What Types of Mortgage Loan Modifications Are There?

by Gae-Lynn Woods ; Updated July 27, 2017

Mortgage loan modifications help homeowners stay in their homes by restructuring existing mortgages to reduce monthly payments. Although mortgage modification loans are valuable to borrowers, lenders benefit from them as well. Foreclosure is a costly process and lenders can lose money on homes whose market value has declined below the loan value.

Several types of mortgage modifications are available. Check with your lender or loan servicer to determine which options are available for you.

Capitalization of Arrears

If you have missed a mortgage payment, you are considered to be in arrears or delinquent. When a mortgage loan is modified, lenders can capitalize these arrears by rolling them into the principal of your loan. This process makes you current on your loan payments, and no longer in arrears or delinquent. Capitalization of arrears stops calls from payment collectors and is a good mortgage modification solution if your payment problems are temporary and you will be able to begin making your regular monthly payment again immediately.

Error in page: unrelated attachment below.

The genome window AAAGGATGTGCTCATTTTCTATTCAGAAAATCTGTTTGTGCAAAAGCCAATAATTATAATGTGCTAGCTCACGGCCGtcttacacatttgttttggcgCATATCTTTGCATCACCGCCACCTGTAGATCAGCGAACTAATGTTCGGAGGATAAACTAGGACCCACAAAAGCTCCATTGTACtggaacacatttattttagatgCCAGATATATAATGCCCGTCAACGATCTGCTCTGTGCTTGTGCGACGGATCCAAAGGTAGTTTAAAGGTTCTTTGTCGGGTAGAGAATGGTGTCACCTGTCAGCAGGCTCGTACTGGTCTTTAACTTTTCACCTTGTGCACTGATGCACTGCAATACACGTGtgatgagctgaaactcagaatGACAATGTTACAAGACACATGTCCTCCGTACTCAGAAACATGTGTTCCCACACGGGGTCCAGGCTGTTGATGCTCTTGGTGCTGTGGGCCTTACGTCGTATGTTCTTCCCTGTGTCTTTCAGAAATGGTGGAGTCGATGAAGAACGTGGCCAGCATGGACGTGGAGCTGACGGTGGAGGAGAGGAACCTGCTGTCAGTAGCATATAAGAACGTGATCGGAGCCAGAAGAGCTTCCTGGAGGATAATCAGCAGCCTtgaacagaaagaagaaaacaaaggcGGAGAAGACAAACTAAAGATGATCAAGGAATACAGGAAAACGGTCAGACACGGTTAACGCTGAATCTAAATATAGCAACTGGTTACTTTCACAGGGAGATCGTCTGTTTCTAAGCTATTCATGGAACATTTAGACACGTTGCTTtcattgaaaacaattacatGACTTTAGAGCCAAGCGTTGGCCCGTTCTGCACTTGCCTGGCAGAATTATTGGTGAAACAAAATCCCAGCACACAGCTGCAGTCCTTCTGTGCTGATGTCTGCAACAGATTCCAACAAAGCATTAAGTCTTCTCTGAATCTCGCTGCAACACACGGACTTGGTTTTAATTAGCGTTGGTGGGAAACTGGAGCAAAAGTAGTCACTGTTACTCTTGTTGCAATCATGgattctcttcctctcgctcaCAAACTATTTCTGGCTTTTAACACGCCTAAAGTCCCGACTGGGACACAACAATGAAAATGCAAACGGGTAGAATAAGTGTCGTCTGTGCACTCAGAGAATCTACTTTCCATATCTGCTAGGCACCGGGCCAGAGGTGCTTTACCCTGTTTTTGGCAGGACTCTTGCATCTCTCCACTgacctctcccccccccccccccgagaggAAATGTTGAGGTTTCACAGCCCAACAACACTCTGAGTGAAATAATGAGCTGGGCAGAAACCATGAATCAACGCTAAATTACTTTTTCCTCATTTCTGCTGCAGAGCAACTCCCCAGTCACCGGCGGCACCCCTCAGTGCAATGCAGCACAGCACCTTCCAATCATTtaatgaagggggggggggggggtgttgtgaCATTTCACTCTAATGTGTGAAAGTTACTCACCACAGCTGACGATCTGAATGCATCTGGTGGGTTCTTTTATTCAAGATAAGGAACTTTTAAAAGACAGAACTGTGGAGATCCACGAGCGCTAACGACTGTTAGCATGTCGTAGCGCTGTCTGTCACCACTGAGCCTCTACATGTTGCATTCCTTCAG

Rate Reduction

Lenders may also grant a mortgage loan modification by reducing the interest rate on your loan. According to a March 2009 article in the Los Angeles Times, interest rate modifications can be short-term or for the life of your mortgage. A short-term interest rate reduction lowers your monthly payments for a limited period of time. Once the rate reduction period has expired, your interest rate will revert to the original rate in your mortgage contract. The idea is that the lower payments will allow you to keep your home, get back on your feet financially, and start paying your regular mortgage payments when the rate reduction ends.

An interest rate reduction that lasts for the life of your mortgage will reduce your payments until the mortgage is repaid in full. This option is usually only open to people whose payment abilities are not expected to return to full capacity in the future.

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Term Extension

A term extension lowers your payments by giving you additional time to repay your mortgage. For example, if you currently owe $100,000 and have 15 years remaining on your mortgage, a term extension would allow you repay the $100,000 over 20 or 30 years. You will pay more interest over the life of your loan under this type of mortgage modification, but your monthly payment amount will be more manageable, allowing you to stay in your home.

Principal Forbearance

The Making Home Affordable website defines principal forbearance as moving a portion of the principal of your loan to the end of your mortgage contract. Your new payment will be lower and based on the mortgage loan amount less the amount of the principal forbearance. An added advantage is that the principal forbearance amount does not accrue interest over the life of the loan, but it will be due when you pay off or refinance your loan.

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